The stenosis can be subvalvular, valvular or supravalvular in dogs, but congenital valvular stenosis is the most commonly recognised form (Ristic and others 2001).

The severity of stenosis can be determined by several methods (Griffiths and others 2006). The indirect, continuous wave Doppler (CWD) derived peak gradient system appears to be most often utilised: mild stenosis 10 to 49 mmHg, moderate stenosis 50 to 80 mmHg, and severe stenosis more than 80 mmHg (Kittleson and Kienle 1998, Bonagura and others 2009, Luis Fuentes and others 2010), or greater than 100 mmHg (Fox and others 1999). This system appears to have been extrapolated from human data (Kittleson and Kienle 1998, Fox and others 1999). Various studies investigating success rates of balloon valvuloplasty (BV) or valvulotomy in severely affected dogs have been reported (Fingland and others 1986, Martin and others 1992, Bussadori and others 2001, Johnson and Martin 2004). However, the long-term outcome of dogs with PS that did not undergo BV or surgery has only been evaluated in one previous study (Johnson and others 2004).

This paper presents long-term outcome data from dogs with mild, moderate and severe PS, as classified above, and documents variables likely to affect the risk of experiencing cardiac death. It also seeks to determine the Doppler-derived pressure gradient (PG) that would be an appropriate cut-off in predicting cardiac death.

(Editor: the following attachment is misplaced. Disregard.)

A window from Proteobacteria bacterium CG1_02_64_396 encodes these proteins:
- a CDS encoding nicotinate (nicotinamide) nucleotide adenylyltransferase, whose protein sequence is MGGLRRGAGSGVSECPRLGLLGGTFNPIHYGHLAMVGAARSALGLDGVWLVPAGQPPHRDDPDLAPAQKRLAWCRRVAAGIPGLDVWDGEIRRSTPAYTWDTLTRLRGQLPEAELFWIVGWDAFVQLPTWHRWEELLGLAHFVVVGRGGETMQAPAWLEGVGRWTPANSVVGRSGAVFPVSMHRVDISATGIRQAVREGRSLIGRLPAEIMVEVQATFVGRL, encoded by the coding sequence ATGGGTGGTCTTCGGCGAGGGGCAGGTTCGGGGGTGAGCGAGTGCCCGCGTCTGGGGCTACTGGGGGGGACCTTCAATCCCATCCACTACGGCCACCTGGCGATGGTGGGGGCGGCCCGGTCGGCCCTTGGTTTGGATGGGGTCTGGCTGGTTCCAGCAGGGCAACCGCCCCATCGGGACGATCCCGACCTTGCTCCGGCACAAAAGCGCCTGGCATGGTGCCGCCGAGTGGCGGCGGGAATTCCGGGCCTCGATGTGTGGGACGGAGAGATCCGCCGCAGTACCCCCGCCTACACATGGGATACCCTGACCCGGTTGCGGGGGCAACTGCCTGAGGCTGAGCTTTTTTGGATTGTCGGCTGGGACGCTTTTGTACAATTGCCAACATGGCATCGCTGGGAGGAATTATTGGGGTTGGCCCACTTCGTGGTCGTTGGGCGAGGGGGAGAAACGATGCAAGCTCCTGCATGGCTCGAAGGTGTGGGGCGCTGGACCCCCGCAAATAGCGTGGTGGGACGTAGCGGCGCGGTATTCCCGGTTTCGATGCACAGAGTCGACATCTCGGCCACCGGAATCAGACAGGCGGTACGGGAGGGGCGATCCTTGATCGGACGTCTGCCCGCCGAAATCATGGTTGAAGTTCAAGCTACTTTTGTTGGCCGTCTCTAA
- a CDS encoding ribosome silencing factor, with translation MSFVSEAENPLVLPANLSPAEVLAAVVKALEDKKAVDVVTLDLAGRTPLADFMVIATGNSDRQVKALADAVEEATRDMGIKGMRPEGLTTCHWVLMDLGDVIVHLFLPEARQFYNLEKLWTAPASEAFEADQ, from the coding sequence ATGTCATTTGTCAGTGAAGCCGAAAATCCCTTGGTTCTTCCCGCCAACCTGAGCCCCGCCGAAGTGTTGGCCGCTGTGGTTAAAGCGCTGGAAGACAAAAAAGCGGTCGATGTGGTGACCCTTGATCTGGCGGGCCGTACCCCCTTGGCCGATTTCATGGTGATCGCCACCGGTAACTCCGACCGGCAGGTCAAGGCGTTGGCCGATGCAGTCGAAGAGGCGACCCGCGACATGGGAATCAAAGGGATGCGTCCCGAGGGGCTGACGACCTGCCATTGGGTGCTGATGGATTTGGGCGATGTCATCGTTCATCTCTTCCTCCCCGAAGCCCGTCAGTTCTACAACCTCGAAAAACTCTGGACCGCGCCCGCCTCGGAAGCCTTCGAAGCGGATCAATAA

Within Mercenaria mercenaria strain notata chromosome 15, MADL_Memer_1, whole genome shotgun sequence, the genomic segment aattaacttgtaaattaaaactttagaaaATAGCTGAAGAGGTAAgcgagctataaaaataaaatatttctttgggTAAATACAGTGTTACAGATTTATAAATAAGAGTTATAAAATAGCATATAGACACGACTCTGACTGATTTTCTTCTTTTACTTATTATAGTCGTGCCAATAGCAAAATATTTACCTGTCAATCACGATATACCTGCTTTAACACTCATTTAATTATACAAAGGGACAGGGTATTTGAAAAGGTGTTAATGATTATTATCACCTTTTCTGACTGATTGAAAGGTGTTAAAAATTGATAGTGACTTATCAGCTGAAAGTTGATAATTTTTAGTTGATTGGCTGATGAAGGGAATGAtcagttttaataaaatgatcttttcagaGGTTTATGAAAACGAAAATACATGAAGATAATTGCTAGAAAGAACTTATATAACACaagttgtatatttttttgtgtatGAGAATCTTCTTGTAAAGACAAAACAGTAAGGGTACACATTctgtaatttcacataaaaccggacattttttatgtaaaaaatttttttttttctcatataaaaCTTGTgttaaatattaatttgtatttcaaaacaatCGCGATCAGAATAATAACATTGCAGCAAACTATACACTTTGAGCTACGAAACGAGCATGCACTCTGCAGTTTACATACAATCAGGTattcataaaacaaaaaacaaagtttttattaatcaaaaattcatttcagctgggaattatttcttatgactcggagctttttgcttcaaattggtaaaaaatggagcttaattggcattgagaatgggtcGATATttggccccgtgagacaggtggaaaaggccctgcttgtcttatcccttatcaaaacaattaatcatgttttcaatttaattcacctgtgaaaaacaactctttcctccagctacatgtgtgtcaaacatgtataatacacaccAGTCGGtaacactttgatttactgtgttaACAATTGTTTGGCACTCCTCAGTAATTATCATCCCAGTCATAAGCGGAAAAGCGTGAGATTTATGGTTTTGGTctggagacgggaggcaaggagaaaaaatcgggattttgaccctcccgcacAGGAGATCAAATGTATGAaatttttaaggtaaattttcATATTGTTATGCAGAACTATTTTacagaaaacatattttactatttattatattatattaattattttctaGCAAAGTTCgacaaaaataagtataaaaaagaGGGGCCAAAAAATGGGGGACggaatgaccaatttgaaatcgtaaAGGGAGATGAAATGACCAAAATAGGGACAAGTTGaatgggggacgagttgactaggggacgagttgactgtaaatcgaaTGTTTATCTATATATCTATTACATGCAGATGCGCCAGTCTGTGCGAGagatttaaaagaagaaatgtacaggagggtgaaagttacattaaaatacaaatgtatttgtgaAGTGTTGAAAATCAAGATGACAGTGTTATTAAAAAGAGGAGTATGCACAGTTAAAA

Materials and methods

The medical records of two UK referral centres were reviewed between July 1997 and October 2008 for all cases of PS that had no BV or valve surgery (VS). The major inclusion criterion for the study was a diagnosis of PS, with a PG of more than 10 mmHg (Luis Fuentes and others 2010). Valve morphology was assessed for evidence of valve thickening, immobility, commisural fusion and annular hypoplasia, as an integral part of the diagnosis of PS, though the type (A or B) of lesion was not recorded in all cases.

Exclusion criteria were other concurrent cardiac defects causing clinical signs or evidence of cardiomegaly, but dogs with tricuspid valve regurgitation (TR) or defects considered clinically insignificant were included. Animals with severe tricuspid valve abnormalities, such as Ebstein anomaly, or 2-D echocardiographic evidence of structural tricuspid valvular apparatus abnormalities consistent with tricuspid dysplasia were excluded. A subjective differentiation between TR secondary to annular dilatation and TR secondary to tricuspid valve dysplasia (TVD) was made.

Dogs were classified into mild, moderate or severe categories according to the PG: mild stenosis 10 to 49 mmHg, moderate stenosis 50 to 80 mmHg, and severe stenosis more than 80 mmHg (Bonagura and others 2009, Luis Fuentes and others 2010).

Echocardiography was performed from both right and left sides, in a standard manner, with the pulmonic velocity assessed from the right parasternal short axis and left cranial parasternal views in all cases (Bussadori and others 2000). Optimal spectral velocity tracings were obtained, and the single maximum pulmonic velocity was converted into a PG for classification, using the modified Bernoulli equation.

TR, when present, was subjectively noted as mild, moderate or severe, based on the area of the colour-flow Doppler map (Fox and others 1999). Right ventricular hypertrophy (RVH), where present, was noted and classified as mild, moderate or severe, using the criteria of Johnson and others (2004). Right atrial size was subjectively evaluated as normal or enlarged.